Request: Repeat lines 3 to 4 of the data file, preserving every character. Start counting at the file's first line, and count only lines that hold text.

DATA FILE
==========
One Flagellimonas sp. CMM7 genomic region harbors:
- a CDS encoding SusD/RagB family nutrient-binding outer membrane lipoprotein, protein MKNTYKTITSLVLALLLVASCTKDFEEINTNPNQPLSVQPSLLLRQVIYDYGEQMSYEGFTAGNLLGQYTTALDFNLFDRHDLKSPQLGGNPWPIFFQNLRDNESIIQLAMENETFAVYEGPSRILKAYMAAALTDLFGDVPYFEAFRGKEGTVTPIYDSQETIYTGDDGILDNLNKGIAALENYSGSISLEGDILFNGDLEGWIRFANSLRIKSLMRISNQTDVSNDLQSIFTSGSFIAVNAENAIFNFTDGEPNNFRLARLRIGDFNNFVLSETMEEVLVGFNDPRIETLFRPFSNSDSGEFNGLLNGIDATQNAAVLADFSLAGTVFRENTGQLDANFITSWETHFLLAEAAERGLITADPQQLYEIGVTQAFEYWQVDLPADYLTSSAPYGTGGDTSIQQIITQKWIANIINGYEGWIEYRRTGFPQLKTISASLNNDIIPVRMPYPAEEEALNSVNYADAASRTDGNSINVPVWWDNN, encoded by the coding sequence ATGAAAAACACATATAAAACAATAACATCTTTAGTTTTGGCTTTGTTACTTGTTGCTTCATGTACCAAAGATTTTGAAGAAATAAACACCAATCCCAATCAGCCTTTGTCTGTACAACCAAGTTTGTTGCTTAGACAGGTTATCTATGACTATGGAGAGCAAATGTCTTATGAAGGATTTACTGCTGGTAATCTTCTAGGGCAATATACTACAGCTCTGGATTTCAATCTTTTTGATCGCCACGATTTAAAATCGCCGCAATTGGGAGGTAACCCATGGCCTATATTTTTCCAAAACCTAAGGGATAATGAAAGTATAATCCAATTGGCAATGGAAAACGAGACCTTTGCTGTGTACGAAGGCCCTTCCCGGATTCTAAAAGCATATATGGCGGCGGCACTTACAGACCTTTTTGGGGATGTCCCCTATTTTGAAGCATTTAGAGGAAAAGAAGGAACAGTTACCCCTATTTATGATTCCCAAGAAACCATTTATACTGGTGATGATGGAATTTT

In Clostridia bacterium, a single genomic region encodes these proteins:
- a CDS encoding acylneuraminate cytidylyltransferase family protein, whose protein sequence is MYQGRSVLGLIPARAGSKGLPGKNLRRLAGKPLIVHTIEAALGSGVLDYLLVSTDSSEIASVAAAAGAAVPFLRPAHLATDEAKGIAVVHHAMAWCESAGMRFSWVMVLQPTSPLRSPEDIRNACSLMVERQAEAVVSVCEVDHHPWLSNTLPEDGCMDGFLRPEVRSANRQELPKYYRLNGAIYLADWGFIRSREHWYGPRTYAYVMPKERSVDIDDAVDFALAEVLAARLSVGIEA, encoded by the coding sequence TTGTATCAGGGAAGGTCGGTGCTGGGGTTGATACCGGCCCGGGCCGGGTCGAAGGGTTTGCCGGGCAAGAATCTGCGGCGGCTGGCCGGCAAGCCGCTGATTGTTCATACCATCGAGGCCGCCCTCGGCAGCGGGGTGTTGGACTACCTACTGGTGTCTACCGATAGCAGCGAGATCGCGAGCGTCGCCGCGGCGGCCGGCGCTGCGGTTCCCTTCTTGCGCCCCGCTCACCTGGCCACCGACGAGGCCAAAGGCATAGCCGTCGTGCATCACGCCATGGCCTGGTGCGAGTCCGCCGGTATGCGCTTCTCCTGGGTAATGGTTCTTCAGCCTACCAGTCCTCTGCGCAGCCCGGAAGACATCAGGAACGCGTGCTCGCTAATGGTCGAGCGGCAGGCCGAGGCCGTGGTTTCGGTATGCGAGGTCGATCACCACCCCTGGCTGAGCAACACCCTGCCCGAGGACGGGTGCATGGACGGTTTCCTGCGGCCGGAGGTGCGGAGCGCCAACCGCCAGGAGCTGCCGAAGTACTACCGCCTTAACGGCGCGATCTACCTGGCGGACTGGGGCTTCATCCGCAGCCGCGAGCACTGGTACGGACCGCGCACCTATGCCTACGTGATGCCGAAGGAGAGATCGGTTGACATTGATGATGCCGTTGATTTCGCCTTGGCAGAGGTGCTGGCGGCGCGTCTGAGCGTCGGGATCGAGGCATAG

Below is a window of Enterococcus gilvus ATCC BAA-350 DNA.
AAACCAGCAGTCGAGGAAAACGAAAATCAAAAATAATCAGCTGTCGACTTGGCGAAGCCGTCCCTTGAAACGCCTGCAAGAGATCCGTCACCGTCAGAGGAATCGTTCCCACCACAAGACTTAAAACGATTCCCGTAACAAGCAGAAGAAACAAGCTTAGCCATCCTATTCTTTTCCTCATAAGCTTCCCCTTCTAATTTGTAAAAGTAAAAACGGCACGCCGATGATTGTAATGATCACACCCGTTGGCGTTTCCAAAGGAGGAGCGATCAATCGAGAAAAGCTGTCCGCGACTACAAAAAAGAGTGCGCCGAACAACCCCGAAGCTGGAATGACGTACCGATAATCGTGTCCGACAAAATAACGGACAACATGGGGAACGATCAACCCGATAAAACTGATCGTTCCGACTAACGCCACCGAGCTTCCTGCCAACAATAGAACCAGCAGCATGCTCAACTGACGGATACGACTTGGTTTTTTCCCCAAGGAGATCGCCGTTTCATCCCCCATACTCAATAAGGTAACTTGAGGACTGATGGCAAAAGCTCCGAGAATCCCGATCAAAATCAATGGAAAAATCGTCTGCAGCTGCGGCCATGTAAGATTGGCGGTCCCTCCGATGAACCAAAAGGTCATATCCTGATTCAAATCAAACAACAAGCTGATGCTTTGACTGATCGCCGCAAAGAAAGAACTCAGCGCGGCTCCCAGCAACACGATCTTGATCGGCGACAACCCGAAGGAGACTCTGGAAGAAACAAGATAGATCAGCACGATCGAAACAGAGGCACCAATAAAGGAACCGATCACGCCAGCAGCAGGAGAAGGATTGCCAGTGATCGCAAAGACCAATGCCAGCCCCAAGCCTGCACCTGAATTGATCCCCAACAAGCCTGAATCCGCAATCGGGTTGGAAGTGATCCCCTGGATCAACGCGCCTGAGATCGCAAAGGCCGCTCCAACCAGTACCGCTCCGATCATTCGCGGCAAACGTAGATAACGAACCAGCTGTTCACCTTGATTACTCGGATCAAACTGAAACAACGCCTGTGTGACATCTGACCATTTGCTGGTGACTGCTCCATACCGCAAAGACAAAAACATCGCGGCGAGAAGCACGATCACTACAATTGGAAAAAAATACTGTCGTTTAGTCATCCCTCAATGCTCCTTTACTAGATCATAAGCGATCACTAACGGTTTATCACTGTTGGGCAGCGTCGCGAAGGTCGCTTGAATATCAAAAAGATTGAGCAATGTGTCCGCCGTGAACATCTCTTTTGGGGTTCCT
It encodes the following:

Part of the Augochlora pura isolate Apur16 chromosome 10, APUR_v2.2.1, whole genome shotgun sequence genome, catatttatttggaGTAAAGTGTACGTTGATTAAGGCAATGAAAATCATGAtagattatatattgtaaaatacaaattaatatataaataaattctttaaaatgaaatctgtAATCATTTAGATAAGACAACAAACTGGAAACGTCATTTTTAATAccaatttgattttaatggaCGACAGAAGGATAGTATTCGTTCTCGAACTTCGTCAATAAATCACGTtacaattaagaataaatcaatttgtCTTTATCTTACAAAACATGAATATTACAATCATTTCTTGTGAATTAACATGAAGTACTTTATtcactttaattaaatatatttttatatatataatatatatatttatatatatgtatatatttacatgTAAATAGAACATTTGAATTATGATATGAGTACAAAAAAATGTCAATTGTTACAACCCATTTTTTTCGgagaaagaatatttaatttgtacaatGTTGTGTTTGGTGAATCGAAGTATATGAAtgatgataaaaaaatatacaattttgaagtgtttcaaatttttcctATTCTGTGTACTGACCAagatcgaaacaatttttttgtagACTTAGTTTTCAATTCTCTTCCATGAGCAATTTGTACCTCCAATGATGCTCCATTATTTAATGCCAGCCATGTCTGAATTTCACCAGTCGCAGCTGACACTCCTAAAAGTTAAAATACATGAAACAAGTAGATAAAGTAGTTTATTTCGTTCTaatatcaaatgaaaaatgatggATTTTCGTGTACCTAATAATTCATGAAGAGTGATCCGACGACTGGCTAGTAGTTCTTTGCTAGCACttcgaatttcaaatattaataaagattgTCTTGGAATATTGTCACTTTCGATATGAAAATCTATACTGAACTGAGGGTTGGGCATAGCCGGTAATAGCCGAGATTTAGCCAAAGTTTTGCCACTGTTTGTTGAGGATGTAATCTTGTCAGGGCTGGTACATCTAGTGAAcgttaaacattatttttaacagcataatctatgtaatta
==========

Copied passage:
In Clostridia bacterium, a single genomic region encodes these proteins:
- a CDS encoding acylneuraminate cytidylyltransferase family protein, whose protein sequence is MYQGRSVLGLIPARAGSKGLPGKNLRRLAGKPLIVHTIEAALGSGVLDYLLVSTDSSEIASVAAAAGAAVPFLRPAHLATDEAKGIAVVHHAMAWCESAGMRFSWVMVLQPTSPLRSPEDIRNACSLMVERQAEAVVSVCEVDHHPWLSNTLPEDGCMDGFLRPEVRSANRQELPKYYRLNGAIYLADWGFIRSREHWYGPRTYAYVMPKERSVDIDDAVDFALAEVLAARLSVGIEA, encoded by the coding sequence TTGTATCAGGGAAGGTCGGTGCTGGGGTTGATACCGGCCCGGGCCGGGTCGAAGGGTTTGCCGGGCAAGAATCTGCGGCGGCTGGCCGGCAAGCCGCTGATTGTTCATACCATCGAGGCCGCCCTCGGCAGCGGGGTGTTGGACTACCTACTGGTGTCTACCGATAGCAGCGAGATCGCGAGCGTCGCCGCGGCGGCCGGCGCTGCGGTTCCCTTCTTGCGCCCCGCTCACCTGGCCACCGACGAGGCCAAAGGCATAGCCGTCGTGCATCACGCCATGGCCTGGTGCGAGTCCGCCGGTATGCGCTTCTCCTGGGTAATGGTTCTTCAGCCTACCAGTCCTCTGCGCAGCCCGGAAGACATCAGGAACGCGTGCTCGCTAATGGTCGAGCGGCAGGCCGAGGCCGTGGTTTCGGTATGCGAGGTCGATCACCACCCCTGGCTGAGCAACACCCTGCCCGAGGACGGGTGCATGGACGGTTTCCTGCGGCCGGAGGTGCGGAGCGCCAACCGCCAGGAGCTGCCGAAGTACTACCGCCTTAACGGCGCGATCTACCTGGCGGACTGGGGCTTCATCCGCAGCCGCGAGCACTGGTACGGACCGCGCACCTATGCCTACGTGATGCCGAAGGAGAGATCGGTTGACATTGATGATGCCGTTGATTTCGCCTTGGCAGAGGTGCTGGCGGCGCGTCTGAGCGTCGGGATCGAGGCATAG